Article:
First-time players will inevitably prefer something a bit more wallet-friendly. Logitech’s G29s wheel and pedal set, reviewed here earlier this year, gives similar functionality for a grand less, and is a great place to start off.
GT Lite simracing frame
Whichever wheel and pedals your prefer, a dedicated racing base will help you get the most out of them. Next Level’s new GT-style rig is collapsible, saving you space between sessions. A single-seater style version is also available.
BenQ EX3501R curved simracing monitor
Buy the BenQ EX3501R 35-inch curved simracing monitor
If you’re bent on building the ultimate simracing set-up you’ll need an extra-wide monitor with a crisp picture and high refresh rate for a smooth gaming experience. BenQ’s 35-inch simracing monitor fits the bill superbly.
Le Mans 66 (aka Ford vs Ferrari)
If you’re looking for an excuse to show off your new monitor, pop this on. Matt Damon and Christian Bale taken on the roles of Carrol Shelby and Ken Miles in this entertaining recreation of Ford’s efforts to beat Ferrari at Le Mans. Ideal festive family viewing.
Formula E Lego
Not that this would have been Jaguar’s plan when they collaborated with Lego to release this set, in January but along with a Gen2 Formula E car it also commemorates what turned out to be the I-Pace’s final racing season.
It’s a detailed kit and adults can take unashamed pleasure in putting it together, as well as possibly in taking it apart again when you realise you’ve skipped some of the instructions. Both cars look accurate and the race rig to set the scene makes it look a bit more justified on the mantelpiece, as well as giving kids plenty to play with.
T-shirts from Formula E races that didn’t happen
Unlike most series, Formula E was mid-season at the point the pandemic hit. As a consequence, the calendar was already planned in for merchandise, giving you the strange opportunity to own some truly rare items.
In ten years’ time, ‘where were you during the Jakarta E-Prix 2020’ probably won’t exactly be a talking point but as artefacts of 2020’s effects on calendars go, it’s quite a fun bit of obscure racing memorabilia to hold on to.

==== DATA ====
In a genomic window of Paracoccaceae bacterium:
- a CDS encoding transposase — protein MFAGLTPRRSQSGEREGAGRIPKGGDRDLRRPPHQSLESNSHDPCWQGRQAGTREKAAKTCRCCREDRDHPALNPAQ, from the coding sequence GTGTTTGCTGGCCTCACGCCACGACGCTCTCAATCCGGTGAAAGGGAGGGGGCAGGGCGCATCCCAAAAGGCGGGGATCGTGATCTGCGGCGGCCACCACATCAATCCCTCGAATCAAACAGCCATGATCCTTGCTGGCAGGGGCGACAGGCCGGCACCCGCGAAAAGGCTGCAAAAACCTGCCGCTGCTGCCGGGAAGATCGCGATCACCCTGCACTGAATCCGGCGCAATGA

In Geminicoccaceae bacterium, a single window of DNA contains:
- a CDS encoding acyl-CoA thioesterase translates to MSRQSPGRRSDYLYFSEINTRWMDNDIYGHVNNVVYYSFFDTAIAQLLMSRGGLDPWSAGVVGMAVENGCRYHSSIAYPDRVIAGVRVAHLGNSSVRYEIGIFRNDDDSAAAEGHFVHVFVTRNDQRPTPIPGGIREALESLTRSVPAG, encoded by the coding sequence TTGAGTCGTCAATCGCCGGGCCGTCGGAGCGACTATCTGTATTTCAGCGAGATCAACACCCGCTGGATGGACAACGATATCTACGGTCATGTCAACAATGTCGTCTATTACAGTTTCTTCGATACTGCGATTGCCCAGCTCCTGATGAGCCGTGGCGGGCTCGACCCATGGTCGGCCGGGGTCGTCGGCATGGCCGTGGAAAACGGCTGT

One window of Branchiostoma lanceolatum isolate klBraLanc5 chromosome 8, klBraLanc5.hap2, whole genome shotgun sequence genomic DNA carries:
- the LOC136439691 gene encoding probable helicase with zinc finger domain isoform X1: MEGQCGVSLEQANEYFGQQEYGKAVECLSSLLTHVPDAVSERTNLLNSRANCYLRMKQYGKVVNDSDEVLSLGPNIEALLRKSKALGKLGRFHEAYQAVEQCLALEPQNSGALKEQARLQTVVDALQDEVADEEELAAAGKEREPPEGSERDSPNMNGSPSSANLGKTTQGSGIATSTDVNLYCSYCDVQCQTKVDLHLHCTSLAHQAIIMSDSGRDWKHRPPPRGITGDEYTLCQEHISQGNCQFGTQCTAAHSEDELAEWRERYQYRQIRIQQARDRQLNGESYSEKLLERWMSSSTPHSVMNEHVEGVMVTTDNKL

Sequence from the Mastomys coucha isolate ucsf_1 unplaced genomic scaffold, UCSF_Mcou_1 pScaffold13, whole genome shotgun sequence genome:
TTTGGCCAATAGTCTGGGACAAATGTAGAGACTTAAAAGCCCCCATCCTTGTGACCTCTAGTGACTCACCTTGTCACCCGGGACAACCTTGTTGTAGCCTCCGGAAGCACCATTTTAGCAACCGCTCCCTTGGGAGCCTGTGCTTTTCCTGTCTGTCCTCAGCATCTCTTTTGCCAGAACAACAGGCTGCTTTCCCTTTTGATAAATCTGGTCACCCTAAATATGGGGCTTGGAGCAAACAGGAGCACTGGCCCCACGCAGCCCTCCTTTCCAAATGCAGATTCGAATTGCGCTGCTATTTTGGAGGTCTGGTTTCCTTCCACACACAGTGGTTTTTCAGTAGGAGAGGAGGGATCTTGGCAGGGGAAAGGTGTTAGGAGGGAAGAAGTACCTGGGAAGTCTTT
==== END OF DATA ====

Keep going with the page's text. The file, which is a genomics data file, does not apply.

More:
Pete Lyons – Shadow
Speaking of obscurity, the deliberately enigmatic Dom Nicholas and his Shadow team get put into the spotlight in this very detailed and richly photo-illustrated book.
Shadow competed across multiple categories, including F1 and were technical innovators but Nichols’ avoidance of the press, earning him the ‘Shadowman’ nickname, made them an enigma. Pete Lyons was a photographer and journalist at the time and augments his own documentation with plenty to interviews to enrich this loving, deep-dive history, produced to Evro’s dependably high standards.
ArtiF1ed F1 car parts
ArtiF1ed’s range of Formula 1 car parts either mounted as art pieces or repurposed as useful objects come at a range of price points – you can pay over £500 for a mounted exhaust, but there’s pocked-money options available too. Whatever you choose, as well as getting part of a genuine F1 car, you’ll also help raise funds to tackle Multiple Sclerosis.
Gordon Kirby – Chris Pook and the History of the Long Beach Grand Prix
It’s not often that a temporary circuit gets as long a lifespan – or as rich a biography, as Long Beach. Although it’s been synonymous with IndyCar since the mid-80s, F1 ran there and the promoter, Chris Pook, was one of Bernie Ecclestone’s biggest US collaborators.
A big book, this is strictly for the coffee table rather than commute but who needs to worry about that this year, anyway?
Formula 1 fragrances
up to $10,000
If you’ve been missing the visceral smells of the race track or maybe just the vicarious thrill of spending roughly the price of a Grand Prix ticket then Formula One have you covered.
Coming in 3D-printed bottles inspired by chassis design, the five fragrance options. The full bottles go for £195.00 but for £19.50 you can get a range of testers and find out if Precious Mettle, Turn 1, Overtake 320, Neeeum White or Carbon Reign suits you best.
Of course, once you’ve made your choice you can then buy a collectors’ 3D-lasered and extremely limited edition, metal edition of the bottle for $10,000. If you really want to…
Over to you
What are you buying for the motorsport fan in your life? (Or heavily leaving hints about with your loved ones?) Tell us and share more gift ideas in the comments.